But if the coronavirus were released into the world of Between Friends, it would also disrupt the rhythms of the characters’ lives in a way that would throw the strip, which centers on a group of female professional friends, out of balance. “The writing would just be too limited,” she says. “The women probably shouldn’t be interacting with each other. They wouldn’t be interacting with people in the office. It would all be done from home. How could I do that for a year or two and nothing else?”
The question of how we can endure a year or two without regular contact with friends and co-workers is, of course, something we’re all trying to answer. Take It From the Tinkersons and Between Friends, by changing nothing, have managed to become escapist fantasies, even when they’re just showing two friends lingering over coffee. And in contrast with the commenters who wanted coronavirus content from Hallatt’s Arctic Circle, one Between Friends reader wrote to Bell-Lundy to say, “Thank you for not writing about COVID.”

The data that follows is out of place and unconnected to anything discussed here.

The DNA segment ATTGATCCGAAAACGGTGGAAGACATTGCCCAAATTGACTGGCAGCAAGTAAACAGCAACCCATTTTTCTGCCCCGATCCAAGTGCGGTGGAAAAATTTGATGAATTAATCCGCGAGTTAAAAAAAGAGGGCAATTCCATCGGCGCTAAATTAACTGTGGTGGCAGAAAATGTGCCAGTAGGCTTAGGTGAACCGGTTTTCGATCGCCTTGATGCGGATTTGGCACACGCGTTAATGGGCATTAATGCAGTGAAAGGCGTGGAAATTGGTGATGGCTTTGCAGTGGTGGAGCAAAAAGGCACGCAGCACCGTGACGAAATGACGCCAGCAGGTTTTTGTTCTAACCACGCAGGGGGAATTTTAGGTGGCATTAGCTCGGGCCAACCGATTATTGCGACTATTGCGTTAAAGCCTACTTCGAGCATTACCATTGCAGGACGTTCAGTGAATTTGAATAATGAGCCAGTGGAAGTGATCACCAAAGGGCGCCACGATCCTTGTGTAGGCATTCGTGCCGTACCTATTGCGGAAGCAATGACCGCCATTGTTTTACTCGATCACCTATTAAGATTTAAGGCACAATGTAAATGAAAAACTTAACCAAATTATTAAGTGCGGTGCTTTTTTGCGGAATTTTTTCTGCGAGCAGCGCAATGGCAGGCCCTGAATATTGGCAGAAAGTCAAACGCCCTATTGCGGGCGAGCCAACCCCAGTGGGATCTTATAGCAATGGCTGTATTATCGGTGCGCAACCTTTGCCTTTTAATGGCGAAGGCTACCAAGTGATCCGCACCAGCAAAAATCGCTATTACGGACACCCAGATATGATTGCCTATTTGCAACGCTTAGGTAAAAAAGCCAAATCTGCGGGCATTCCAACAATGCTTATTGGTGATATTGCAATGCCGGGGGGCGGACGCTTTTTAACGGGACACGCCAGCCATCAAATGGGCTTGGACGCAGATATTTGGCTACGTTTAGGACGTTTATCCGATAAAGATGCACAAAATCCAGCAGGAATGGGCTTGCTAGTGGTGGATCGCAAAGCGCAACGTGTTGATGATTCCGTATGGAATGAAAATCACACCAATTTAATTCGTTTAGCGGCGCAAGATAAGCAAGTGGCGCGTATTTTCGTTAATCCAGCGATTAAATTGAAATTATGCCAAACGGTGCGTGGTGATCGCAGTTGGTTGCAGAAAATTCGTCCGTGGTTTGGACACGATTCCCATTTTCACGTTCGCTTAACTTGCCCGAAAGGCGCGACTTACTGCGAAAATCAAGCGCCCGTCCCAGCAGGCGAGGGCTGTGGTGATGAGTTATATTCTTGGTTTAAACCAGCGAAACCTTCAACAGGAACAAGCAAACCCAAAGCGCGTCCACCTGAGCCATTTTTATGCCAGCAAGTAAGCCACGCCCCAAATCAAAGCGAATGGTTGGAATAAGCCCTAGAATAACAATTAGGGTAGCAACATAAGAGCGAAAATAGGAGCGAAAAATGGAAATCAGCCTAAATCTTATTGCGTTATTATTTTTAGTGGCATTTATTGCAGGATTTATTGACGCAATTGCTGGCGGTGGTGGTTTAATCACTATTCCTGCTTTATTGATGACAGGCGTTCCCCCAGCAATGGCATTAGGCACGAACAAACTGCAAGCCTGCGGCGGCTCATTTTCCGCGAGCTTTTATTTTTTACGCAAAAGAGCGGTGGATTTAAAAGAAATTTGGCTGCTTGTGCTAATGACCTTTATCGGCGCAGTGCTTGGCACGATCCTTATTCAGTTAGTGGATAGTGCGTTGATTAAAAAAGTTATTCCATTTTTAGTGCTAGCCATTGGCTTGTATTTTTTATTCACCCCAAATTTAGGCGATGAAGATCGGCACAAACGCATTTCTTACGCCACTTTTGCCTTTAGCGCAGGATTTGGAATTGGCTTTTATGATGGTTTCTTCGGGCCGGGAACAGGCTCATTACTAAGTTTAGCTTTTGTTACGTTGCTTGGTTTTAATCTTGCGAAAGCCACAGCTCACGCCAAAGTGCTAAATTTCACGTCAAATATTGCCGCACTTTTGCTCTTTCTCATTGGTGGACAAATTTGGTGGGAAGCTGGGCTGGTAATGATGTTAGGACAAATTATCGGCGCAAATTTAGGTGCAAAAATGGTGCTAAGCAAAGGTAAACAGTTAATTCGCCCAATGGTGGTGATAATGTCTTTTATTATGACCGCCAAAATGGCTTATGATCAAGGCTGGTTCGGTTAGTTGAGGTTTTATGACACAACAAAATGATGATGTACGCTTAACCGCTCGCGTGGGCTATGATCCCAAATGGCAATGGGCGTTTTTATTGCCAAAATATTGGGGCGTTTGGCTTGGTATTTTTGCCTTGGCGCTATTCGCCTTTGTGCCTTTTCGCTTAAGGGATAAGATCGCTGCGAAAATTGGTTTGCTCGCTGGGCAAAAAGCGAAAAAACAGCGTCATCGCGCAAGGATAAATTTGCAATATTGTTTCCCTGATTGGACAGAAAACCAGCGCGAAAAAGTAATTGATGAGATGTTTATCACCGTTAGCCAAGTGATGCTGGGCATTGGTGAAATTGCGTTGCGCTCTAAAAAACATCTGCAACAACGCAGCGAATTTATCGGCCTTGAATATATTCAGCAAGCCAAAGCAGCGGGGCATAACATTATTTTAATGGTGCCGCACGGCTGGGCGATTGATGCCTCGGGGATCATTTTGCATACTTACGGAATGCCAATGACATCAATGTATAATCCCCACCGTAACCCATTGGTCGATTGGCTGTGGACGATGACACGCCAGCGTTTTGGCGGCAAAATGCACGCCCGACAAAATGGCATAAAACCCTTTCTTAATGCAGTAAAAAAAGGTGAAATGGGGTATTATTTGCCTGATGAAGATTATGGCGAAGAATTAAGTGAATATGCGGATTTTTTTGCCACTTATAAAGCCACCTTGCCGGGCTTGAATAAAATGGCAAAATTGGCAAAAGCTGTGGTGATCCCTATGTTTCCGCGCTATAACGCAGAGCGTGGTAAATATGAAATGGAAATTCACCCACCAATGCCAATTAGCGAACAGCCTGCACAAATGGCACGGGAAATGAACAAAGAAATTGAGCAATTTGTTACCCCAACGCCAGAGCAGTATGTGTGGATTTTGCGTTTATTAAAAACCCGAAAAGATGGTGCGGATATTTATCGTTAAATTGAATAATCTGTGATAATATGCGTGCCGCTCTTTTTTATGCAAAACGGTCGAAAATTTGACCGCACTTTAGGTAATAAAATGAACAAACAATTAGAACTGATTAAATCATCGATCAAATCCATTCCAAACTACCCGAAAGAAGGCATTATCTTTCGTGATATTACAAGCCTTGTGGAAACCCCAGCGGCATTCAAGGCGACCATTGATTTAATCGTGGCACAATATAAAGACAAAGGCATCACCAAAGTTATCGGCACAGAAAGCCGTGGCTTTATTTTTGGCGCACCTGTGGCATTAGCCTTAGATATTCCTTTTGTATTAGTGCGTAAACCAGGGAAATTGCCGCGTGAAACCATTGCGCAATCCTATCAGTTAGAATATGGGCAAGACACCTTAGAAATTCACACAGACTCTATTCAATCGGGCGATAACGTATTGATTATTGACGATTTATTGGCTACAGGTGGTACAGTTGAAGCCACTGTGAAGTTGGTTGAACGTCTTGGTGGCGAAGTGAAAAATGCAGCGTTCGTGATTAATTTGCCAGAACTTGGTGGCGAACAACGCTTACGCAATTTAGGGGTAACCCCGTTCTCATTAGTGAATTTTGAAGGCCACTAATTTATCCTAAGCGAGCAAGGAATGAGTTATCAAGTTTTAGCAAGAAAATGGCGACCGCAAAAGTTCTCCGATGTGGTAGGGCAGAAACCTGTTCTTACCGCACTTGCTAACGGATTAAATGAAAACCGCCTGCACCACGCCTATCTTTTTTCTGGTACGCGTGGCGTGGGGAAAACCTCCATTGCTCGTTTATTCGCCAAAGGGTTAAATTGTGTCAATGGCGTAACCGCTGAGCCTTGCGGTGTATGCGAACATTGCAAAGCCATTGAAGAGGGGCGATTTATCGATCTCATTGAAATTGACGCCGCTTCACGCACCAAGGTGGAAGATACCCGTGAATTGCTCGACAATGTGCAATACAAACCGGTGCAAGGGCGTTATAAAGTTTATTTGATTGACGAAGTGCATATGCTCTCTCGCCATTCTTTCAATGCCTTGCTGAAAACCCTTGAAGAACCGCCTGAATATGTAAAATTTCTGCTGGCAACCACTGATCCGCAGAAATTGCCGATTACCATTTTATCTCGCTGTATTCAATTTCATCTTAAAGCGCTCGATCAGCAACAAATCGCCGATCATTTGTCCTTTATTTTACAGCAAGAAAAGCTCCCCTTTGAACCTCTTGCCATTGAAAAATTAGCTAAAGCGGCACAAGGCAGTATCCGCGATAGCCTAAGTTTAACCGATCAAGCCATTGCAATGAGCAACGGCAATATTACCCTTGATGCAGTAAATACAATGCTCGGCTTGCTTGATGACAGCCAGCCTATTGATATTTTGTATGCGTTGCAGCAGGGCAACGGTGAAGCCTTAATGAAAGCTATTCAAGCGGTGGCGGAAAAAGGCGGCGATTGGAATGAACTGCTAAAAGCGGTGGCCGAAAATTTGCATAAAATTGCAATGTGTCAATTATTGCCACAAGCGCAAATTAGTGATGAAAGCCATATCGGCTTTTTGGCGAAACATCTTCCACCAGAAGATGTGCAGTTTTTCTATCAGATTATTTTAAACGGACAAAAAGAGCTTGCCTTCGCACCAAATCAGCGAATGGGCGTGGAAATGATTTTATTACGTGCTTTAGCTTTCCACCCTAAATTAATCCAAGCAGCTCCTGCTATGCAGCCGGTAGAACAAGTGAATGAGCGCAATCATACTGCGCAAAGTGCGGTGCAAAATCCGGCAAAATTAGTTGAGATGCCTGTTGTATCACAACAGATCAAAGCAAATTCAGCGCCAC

Ultimately, we would all dearly like to know what the future of the coronavirus pandemic will look like. The comics creators I spoke to were all tentatively thinking about how their strips would move forward.
Everyone seemed hesitant to integrate the disease itself, as opposed to the overall social changes that have arisen from its spread, into their strips. “The impact on the cast of Sally Forth will be entirely on social and day-to-day living aspects,” says Marciuliano. “It’s simply not the right strip to go any darker.” However, he also writes the soap opera strip Judge Parker, and hints that the more over-the-top tone of that genre leaves room for more dramatic developments — though he emphasizes that it would have to be part of “a greater story, outside of the virus, to work.”
Other artists, even those who had hesitated to explicitly bring the pandemic into their strips, said they could see fundamental social changes wrought by it eventually becoming part of their stories. “If we always have to wear a mask outside until forever now, then yeah, it would make its way into The Tinkersons,” said Bettwy. “That’s because it’s no longer a moment.” Bell-Lundy speculated that videoconferencing might become a permanent part of our lives, and that could be a good engine for stories for her characters.
Because if the world really is going to change, the newspaper comics will change with it, no matter how subtly or gradually. Dagwood Bumstead may still wear a bow tie to work in 2020, but he also uses a cellphone. “I would say most cartoonists are writing from the heart,” says Arctic Circle’s Hallatt. “So how can you not be influenced by the biggest thing that’s ever happened in your life?”